Angiotensin-induced desensitization of the phosphoinositide pathway in cardiac cells occurs at the level of the receptor.
Previous studies show that angiotensin II (Ang II) increases phosphoinositide turnover in cultured neonatal heart cells. Ang II has also been shown to transiently increase spontaneous beating behavior in these cells. In this study we seek to identify the molecular mechanism underlying this rapid (3-5-minute) desensitization. Time-course studies on the accumulation of [3H]inositol phosphates indicate that the loss in functional responsiveness correlates with reduced efficacy of Ang II to activate the phosphoinositide path. Binding studies with 125I-Ang II revealed that there was no change in surface receptor binding capacity during the time in which desensitization developed. Normal phosphoinositide and functional responses are observed when desensitized cells are treated with probes that activate the cardiac phosphoinositide pathway at discrete steps. These studies reveal that the functional status of the major components of the phosphoinositide signaling pathway, including G proteins, phospholipase C, and protein kinase C (PKC), are normal during maintained Ang II desensitization. To study the potential role of PKC in Ang II desensitization, the cells are treated with TPA for 24 hours, which downregulates PKC activity. PKC-depleted cells rapidly desensitize after Ang II application. We conclude that the selective Ang II-evoked biochemical/functional desensitization involves inhibition at the level of the receptor, rather than at a component downstream in the path, and that this process is independent of PKC and loss of surface binding capacity.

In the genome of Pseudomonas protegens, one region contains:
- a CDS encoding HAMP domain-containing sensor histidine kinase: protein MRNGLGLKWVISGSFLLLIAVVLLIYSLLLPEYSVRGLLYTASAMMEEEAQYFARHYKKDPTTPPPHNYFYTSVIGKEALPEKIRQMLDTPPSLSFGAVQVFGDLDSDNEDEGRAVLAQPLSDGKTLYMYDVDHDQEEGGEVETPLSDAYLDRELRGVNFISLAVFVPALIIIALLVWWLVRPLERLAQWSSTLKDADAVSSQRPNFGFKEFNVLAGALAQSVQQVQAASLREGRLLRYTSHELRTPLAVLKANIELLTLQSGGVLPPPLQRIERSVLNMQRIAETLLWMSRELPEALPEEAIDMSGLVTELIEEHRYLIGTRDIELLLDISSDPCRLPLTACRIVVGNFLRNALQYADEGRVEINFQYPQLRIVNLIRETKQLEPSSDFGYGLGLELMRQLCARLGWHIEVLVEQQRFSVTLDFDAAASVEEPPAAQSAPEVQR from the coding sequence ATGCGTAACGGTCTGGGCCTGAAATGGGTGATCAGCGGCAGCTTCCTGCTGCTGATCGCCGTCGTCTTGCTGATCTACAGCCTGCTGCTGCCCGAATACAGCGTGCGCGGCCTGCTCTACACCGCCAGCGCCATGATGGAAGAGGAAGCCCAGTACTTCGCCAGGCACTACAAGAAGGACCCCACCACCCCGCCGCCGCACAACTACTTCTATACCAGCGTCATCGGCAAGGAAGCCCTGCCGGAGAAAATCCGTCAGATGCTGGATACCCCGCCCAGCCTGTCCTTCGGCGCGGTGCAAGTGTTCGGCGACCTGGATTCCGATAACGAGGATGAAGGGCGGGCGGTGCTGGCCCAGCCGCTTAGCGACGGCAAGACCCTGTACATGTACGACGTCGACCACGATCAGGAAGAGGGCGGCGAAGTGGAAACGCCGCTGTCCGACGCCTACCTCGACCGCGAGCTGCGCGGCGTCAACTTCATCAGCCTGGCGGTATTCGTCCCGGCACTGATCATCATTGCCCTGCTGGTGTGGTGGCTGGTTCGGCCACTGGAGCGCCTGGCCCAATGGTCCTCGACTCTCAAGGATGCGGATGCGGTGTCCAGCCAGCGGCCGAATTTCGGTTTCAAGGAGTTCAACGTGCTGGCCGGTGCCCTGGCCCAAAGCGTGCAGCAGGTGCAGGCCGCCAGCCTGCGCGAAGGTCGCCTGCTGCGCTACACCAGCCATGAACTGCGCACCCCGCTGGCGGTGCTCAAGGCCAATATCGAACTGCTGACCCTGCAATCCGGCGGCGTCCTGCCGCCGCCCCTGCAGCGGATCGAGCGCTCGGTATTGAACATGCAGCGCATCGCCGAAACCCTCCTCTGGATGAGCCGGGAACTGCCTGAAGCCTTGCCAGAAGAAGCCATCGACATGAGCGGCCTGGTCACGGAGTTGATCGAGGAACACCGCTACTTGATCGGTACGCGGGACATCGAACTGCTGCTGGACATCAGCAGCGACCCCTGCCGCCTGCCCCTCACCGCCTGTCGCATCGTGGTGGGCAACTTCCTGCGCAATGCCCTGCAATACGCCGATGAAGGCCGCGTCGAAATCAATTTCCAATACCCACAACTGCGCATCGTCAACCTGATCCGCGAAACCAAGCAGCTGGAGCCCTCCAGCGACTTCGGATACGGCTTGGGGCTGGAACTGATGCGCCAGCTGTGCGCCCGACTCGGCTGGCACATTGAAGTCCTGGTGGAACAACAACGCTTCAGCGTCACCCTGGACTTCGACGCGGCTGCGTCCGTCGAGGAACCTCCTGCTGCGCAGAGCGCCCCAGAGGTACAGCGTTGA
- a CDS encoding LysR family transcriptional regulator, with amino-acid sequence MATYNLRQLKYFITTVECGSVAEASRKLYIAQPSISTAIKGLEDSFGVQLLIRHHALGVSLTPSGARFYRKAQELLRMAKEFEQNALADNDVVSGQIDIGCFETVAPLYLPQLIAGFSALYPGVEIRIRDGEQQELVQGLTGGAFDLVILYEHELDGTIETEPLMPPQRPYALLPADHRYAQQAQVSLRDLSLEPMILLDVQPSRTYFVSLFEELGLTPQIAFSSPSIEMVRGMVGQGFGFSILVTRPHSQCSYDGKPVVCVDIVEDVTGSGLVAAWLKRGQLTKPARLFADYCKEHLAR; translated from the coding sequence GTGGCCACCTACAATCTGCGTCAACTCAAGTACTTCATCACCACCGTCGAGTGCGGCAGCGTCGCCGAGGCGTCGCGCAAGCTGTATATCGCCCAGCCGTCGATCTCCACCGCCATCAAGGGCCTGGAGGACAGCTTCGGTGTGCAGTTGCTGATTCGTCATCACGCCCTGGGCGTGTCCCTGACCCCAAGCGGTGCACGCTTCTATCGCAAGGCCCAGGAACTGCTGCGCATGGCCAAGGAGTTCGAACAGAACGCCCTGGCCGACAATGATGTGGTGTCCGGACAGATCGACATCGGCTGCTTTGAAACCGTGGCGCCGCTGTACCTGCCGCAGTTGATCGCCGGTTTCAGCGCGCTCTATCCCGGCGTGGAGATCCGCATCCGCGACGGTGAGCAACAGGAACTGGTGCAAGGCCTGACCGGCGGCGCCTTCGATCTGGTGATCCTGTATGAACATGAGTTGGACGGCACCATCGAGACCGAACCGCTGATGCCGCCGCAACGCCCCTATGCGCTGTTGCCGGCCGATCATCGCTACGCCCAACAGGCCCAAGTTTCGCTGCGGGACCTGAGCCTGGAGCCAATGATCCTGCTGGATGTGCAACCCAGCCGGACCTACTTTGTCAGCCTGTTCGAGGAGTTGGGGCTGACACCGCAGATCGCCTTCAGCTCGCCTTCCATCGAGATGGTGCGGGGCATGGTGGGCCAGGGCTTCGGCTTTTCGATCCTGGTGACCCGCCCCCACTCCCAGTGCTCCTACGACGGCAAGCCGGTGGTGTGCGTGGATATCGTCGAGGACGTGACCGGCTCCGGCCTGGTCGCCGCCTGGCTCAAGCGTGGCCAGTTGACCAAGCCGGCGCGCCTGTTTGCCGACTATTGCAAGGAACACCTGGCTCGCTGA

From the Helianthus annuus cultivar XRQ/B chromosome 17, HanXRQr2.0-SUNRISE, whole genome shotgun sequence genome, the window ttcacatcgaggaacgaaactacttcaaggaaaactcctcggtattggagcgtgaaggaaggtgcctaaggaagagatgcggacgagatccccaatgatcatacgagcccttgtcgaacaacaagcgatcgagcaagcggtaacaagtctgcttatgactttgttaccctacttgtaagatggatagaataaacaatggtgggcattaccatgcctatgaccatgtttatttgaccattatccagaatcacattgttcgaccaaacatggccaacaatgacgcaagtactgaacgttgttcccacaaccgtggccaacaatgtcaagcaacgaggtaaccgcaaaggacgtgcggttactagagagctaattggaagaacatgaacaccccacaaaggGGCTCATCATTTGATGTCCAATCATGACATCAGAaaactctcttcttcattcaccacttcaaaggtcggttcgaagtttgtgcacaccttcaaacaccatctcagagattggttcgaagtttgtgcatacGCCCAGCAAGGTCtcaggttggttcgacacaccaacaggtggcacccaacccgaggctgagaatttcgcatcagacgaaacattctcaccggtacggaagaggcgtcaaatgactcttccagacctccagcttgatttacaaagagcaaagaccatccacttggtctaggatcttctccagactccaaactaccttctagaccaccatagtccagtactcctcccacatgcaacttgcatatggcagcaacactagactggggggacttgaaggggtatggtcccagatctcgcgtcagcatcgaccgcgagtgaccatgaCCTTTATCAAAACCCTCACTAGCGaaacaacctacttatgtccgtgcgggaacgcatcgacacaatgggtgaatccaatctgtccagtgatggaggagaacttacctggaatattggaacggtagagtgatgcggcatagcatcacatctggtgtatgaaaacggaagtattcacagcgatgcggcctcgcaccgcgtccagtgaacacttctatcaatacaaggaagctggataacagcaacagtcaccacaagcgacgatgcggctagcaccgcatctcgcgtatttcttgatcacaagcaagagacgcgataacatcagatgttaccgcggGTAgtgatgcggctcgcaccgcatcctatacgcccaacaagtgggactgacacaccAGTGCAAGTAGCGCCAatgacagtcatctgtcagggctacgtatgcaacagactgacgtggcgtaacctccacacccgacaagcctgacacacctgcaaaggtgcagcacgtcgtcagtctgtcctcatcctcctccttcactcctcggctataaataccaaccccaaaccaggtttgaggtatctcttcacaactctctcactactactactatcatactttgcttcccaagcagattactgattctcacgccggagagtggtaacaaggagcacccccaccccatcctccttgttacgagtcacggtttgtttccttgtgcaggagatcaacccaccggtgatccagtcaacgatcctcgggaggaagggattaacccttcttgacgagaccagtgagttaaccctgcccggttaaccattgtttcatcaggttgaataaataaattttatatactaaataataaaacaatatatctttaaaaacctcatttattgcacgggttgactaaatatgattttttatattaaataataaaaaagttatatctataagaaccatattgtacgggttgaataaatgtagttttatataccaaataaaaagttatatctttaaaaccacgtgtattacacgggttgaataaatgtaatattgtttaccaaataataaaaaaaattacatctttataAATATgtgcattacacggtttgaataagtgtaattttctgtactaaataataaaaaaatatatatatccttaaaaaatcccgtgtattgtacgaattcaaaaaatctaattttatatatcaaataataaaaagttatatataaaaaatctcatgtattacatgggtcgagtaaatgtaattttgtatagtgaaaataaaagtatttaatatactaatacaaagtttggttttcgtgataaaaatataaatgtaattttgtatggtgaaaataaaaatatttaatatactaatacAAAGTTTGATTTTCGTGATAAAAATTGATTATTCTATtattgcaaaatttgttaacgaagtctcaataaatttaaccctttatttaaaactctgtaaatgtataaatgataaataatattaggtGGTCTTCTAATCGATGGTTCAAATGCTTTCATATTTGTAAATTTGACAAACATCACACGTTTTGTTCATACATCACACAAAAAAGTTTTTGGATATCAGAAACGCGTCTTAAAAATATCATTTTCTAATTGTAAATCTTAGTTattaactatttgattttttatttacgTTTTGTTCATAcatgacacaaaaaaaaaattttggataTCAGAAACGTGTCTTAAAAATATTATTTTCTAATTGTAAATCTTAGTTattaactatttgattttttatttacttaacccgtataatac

- Copyright © 1991 by American Heart Association